Don't get me wrong - this album is not perfect. It has flaws. But they are extremely hard to find, and you only notice them after the album has been on repeat for hours. And it will be on repeat for hours as soon as you have it.
Edward Larrikin (vocals, cowbell), Micko Larkin (guitar), Alfie Ambrose (bass) and Coz Kerrigan (Drums) make up Larrikin Love - an infectious British band who have recently released their debut album, "The Freedom Spark". Since the beginning of 2006, things have really started looking up for them. The band has released 3 singles this year, got signed to Warner Records and toured almost non-stop.
"The Freedom Spark" begins with "Intro", which is surprisingly enough, an intro. Strange noises and a drum beat for a minute and a half. After this you are hit instantly with their first single, "Six Queens", proof that the British music scene is far from dead and buried. Sounding very much like he is singing a stream of consciousness, Edward has the typical "British band sound", so he's basically a Cockney. The rhythm in this track is quite possibly enough to get your grandmother dancing.
"Edwould" is up next, a song seemingly written about the lead singers dislike of being thrown into a stereotype. This song also features the violinist from The Holloways, Rob Skipper, which adds a twist to the all familiar ska beats. Track number 4, possibly my favourite, is "Downing Street Kindling", a statement about discontent with England - "So goodbye, I wish you all well, but I can no longer thrive in England, for I fear that it is hell."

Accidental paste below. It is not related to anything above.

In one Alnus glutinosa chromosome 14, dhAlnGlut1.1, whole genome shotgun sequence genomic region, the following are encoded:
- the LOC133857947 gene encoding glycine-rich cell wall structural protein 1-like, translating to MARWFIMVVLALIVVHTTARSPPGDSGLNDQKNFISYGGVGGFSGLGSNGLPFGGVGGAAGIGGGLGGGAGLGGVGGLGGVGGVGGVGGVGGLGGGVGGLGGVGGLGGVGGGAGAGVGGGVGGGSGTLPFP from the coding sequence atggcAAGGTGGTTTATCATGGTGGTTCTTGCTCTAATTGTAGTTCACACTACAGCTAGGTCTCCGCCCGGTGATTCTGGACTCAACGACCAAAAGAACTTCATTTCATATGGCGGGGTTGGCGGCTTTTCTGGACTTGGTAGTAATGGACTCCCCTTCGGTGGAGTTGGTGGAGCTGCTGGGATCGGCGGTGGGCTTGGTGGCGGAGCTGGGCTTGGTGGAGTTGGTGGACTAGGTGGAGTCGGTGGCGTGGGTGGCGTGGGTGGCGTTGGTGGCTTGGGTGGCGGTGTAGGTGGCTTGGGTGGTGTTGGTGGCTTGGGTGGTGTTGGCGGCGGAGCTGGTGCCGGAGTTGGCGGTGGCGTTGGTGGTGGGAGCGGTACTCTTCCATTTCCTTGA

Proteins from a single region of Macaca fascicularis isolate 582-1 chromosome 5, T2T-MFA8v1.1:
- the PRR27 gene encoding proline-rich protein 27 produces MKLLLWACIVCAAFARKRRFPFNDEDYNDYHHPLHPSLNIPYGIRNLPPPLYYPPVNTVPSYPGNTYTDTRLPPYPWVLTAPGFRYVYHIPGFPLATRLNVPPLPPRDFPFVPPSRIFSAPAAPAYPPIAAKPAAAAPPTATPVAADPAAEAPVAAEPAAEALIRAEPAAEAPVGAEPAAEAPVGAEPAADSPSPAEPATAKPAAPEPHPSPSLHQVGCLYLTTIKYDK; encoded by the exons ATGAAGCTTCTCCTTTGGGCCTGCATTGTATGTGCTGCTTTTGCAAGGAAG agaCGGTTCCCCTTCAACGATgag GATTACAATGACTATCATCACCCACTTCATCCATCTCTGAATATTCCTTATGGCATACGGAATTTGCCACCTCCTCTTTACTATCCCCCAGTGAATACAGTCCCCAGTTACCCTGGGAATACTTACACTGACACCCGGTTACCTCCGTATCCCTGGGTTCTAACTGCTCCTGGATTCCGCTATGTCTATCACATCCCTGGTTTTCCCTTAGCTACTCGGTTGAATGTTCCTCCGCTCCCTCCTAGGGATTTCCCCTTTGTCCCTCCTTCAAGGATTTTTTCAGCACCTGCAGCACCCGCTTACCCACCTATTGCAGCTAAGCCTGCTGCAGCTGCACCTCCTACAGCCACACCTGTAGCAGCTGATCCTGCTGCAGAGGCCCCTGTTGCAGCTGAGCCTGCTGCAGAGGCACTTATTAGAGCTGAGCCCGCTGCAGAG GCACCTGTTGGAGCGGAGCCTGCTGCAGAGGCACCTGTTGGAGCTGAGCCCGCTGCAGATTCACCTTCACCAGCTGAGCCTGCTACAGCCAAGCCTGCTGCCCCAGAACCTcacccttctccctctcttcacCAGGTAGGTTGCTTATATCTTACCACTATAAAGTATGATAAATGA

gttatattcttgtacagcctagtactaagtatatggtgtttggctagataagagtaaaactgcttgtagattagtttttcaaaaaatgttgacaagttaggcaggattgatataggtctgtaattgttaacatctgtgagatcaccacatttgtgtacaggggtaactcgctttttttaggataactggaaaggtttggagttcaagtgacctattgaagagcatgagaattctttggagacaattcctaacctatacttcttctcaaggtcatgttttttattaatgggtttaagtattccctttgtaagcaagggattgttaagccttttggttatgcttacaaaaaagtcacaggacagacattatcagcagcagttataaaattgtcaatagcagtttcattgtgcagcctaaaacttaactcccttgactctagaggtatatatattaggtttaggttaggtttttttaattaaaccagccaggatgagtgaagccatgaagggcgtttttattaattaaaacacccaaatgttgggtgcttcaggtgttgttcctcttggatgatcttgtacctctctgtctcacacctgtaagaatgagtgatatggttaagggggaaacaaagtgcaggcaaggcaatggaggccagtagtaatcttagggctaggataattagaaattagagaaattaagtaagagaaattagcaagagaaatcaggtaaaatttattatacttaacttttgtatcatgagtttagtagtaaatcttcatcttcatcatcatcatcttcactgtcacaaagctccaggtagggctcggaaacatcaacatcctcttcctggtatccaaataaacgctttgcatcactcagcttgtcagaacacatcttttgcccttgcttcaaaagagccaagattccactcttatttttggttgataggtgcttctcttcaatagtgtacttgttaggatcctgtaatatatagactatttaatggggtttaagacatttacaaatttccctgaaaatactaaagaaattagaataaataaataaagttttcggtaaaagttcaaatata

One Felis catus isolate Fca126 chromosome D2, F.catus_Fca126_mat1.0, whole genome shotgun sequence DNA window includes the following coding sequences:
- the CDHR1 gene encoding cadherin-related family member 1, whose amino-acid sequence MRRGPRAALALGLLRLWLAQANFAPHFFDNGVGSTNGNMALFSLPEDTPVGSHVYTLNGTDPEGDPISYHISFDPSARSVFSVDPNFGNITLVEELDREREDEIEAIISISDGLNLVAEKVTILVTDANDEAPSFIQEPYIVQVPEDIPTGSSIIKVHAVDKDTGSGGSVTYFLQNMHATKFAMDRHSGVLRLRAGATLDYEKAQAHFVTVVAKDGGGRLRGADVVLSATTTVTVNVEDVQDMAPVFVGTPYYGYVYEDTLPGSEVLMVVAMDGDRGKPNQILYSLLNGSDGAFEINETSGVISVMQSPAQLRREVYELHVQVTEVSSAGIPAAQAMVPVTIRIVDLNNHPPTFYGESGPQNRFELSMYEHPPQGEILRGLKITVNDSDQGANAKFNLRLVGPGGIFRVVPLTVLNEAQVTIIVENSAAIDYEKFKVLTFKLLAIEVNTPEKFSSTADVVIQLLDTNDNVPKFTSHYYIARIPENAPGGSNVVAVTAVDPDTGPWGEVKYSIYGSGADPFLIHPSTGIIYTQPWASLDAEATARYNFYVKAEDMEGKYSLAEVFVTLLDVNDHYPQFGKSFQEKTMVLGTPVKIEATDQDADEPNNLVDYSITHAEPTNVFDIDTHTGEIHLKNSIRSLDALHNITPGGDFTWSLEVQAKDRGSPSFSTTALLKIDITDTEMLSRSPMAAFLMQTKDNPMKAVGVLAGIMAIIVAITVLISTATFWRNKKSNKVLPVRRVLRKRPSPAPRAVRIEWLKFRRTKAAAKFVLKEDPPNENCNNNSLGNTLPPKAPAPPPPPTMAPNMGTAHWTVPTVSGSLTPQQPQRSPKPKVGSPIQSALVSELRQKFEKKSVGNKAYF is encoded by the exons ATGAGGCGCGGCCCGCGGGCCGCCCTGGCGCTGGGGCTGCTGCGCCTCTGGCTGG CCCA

The next track proves that even light-hearted bluegrass can be turned into something disturbing. "Happy as Annie" begins as a catchy little tune, and then it turns into a song about a country stroll. However, the end of the song involves subjects such as death and rape. This is a very energetic song to listen to, and because of this it has become a live favourite.
"Fall at the Feet of Rae" changes the pace of the album completely. An acoustic song with Irish folk influence, it slows the album and shows that the band can do more than one thing with their instruments. The next track extends this. "Well, Love does Furnish a Life" goes so far as to show that Larrikin Love can even write a perfect, catchy pop song. The chorus of this song will be stuck in your head.
The closing track, "On a Burning Coast", is a venture into ska for the band. Something you'll notice about Larrikin Love is their inability to write anything that isn't catchy, and this is another song that will have you at least tapping your foot (though you'd wish you were standing, skanking around the room).
Don't get me wrong, this band is not for everyone. However, you should at least try this album. This band could well be the future of the British scene.
Oh, and if you get the chance, see them live. They're fantastic. The first time I saw them I was talking to the band for about half an hour after their set. Lovely guys.
Reviewed by: loquaciousdipso